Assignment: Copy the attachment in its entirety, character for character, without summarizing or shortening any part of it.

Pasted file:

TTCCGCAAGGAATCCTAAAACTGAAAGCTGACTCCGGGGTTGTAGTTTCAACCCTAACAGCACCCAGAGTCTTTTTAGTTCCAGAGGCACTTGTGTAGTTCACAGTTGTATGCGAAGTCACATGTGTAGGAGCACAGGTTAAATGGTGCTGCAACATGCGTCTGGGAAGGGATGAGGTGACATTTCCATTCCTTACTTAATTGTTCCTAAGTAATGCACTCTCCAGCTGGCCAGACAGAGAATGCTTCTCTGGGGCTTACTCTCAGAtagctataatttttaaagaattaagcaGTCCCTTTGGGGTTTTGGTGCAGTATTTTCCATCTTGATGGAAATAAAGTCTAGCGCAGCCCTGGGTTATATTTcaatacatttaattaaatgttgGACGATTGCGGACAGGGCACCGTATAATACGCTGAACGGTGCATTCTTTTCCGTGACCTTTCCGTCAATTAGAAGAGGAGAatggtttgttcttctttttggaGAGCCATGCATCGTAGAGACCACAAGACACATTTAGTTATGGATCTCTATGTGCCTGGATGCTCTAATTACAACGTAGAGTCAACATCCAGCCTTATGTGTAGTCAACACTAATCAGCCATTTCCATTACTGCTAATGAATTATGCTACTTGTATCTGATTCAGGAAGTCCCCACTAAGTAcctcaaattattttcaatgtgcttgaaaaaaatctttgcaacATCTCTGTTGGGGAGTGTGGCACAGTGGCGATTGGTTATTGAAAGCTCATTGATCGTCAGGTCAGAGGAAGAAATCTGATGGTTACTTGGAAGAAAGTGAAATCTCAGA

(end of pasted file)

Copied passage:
TTCCGCAAGGAATCCTAAAACTGAAAGCTGACTCCGGGGTTGTAGTTTCAACCCTAACAGCACCCAGAGTCTTTTTAGTTCCAGAGGCACTTGTGTAGTTCACAGTTGTATGCGAAGTCACATGTGTAGGAGCACAGGTTAAATGGTGCTGCAACATGCGTCTGGGAAGGGATGAGGTGACATTTCCATTCCTTACTTAATTGTTCCTAAGTAATGCACTCTCCAGCTGGCCAGACAGAGAATGCTTCTCTGGGGCTTACTCTCAGAtagctataatttttaaagaattaagcaGTCCCTTTGGGGTTTTGGTGCAGTATTTTCCATCTTGATGGAAATAAAGTCTAGCGCAGCCCTGGGTTATATTTcaatacatttaattaaatgttgGACGATTGCGGACAGGGCACCGTATAATACGCTGAACGGTGCATTCTTTTCCGTGACCTTTCCGTCAATTAGAAGAGGAGAatggtttgttcttctttttggaGAGCCATGCATCGTAGAGACCACAAGACACATTTAGTTATGGATCTCTATGTGCCTGGATGCTCTAATTACAACGTAGAGTCAACATCCAGCCTTATGTGTAGTCAACACTAATCAGCCATTTCCATTACTGCTAATGAATTATGCTACTTGTATCTGATTCAGGAAGTCCCCACTAAGTAcctcaaattattttcaatgtgcttgaaaaaaatctttgcaacATCTCTGTTGGGGAGTGTGGCACAGTGGCGATTGGTTATTGAAAGCTCATTGATCGTCAGGTCAGAGGAAGAAATCTGATGGTTACTTGGAAGAAAGTGAAATCTCAGA